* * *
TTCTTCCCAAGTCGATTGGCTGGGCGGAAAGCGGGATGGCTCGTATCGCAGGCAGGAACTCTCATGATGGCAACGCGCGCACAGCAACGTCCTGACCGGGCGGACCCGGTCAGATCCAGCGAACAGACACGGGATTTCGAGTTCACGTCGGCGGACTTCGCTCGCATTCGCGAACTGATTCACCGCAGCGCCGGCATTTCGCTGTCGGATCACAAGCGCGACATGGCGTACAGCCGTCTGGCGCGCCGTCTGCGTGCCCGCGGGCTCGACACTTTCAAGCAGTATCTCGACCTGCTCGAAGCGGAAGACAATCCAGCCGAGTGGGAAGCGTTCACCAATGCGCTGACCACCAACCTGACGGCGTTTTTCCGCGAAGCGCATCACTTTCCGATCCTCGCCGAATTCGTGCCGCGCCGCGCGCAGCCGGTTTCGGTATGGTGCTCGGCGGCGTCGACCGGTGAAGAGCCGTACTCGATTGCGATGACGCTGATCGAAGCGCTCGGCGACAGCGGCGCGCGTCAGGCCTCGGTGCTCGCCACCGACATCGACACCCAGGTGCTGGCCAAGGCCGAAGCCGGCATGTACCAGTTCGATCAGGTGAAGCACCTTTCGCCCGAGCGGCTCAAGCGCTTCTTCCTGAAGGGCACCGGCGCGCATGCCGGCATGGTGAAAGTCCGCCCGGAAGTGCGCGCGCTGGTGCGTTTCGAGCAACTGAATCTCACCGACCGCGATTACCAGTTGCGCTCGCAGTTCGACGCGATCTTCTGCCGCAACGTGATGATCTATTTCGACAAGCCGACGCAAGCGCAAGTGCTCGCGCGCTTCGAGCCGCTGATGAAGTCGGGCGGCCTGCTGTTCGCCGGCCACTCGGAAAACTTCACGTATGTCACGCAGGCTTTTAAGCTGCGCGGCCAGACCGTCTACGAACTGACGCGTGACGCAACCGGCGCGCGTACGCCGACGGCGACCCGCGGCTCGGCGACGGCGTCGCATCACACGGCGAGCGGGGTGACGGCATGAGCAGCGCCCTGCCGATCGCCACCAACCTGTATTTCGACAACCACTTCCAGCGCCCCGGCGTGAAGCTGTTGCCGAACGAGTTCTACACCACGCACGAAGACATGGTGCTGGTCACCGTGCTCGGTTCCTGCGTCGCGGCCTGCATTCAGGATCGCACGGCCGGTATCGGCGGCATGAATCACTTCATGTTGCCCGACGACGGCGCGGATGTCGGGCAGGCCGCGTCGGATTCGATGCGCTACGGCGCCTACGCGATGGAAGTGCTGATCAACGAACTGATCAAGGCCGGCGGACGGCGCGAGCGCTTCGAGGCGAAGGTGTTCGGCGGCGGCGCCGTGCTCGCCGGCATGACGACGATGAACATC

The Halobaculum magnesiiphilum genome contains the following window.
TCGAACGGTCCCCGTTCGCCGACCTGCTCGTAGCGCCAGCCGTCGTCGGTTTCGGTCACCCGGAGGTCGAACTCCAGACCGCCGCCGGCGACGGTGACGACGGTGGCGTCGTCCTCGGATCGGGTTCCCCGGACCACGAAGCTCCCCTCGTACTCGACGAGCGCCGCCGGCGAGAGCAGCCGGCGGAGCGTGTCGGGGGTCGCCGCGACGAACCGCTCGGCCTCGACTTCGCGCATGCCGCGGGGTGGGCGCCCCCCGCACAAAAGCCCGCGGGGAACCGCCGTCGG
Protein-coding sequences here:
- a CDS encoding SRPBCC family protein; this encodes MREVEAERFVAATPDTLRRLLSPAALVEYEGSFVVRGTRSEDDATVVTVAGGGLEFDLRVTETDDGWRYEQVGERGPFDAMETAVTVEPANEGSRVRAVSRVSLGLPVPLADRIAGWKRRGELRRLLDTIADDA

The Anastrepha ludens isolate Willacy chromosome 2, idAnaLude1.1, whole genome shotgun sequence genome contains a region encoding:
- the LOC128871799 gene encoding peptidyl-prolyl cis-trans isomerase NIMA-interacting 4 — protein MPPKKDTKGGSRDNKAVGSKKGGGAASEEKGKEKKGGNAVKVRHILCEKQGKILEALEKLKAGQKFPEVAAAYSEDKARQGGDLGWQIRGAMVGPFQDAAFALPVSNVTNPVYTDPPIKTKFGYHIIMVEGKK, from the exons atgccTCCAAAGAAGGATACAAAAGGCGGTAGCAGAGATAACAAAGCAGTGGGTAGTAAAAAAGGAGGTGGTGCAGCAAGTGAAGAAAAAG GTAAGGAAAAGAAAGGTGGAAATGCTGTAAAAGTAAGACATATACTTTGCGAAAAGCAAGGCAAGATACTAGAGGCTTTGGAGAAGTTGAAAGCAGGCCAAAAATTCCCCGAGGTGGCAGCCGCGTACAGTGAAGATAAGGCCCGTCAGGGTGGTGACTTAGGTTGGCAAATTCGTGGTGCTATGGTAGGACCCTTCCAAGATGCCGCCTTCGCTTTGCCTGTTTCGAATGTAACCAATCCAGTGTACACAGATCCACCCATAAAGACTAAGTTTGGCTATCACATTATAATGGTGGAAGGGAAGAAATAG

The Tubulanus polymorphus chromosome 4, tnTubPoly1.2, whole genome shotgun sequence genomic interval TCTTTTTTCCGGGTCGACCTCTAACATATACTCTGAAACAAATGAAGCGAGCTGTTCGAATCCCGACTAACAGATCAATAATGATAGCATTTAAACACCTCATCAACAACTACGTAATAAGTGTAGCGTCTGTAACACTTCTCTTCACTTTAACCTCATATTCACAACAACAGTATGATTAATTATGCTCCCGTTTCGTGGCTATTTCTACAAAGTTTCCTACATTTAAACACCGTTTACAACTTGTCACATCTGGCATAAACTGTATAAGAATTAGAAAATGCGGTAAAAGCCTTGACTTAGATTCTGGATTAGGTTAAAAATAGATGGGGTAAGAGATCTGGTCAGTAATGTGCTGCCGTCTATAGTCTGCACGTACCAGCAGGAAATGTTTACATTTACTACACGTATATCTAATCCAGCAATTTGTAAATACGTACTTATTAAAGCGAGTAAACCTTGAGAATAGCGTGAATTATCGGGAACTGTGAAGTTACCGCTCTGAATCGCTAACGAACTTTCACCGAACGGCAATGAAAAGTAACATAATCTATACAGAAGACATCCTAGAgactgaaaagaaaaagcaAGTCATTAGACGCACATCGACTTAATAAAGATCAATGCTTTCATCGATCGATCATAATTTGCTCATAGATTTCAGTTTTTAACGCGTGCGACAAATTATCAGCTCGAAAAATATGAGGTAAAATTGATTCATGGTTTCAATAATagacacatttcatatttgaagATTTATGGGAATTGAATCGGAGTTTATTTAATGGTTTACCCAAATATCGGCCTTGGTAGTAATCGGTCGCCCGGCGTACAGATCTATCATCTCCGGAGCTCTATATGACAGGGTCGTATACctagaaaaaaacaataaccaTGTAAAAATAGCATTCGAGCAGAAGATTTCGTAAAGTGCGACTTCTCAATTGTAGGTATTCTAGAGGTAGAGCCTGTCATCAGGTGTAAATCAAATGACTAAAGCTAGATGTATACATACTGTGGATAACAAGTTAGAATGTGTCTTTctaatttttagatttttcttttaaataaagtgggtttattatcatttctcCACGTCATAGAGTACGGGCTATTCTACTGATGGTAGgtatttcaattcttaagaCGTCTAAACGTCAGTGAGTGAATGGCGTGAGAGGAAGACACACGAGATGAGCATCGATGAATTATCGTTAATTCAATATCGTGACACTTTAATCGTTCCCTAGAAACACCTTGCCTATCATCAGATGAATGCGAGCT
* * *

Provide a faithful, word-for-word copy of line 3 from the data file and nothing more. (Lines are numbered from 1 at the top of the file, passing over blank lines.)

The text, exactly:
TCGAACGGTCCCCGTTCGCCGACCTGCTCGTAGCGCCAGCCGTCGTCGGTTTCGGTCACCCGGAGGTCGAACTCCAGACCGCCGCCGGCGACGGTGACGACGGTGGCGTCGTCCTCGGATCGGGTTCCCCGGACCACGAAGCTCCCCTCGTACTCGACGAGCGCCGCCGGCGAGAGCAGCCGGCGGAGCGTGTCGGGGGTCGCCGCGACGAACCGCTCGGCCTCGACTTCGCGCATGCCGCGGGGTGGGCGCCCCCCGCACAAAAGCCCGCGGGGAACCGCCGTCGG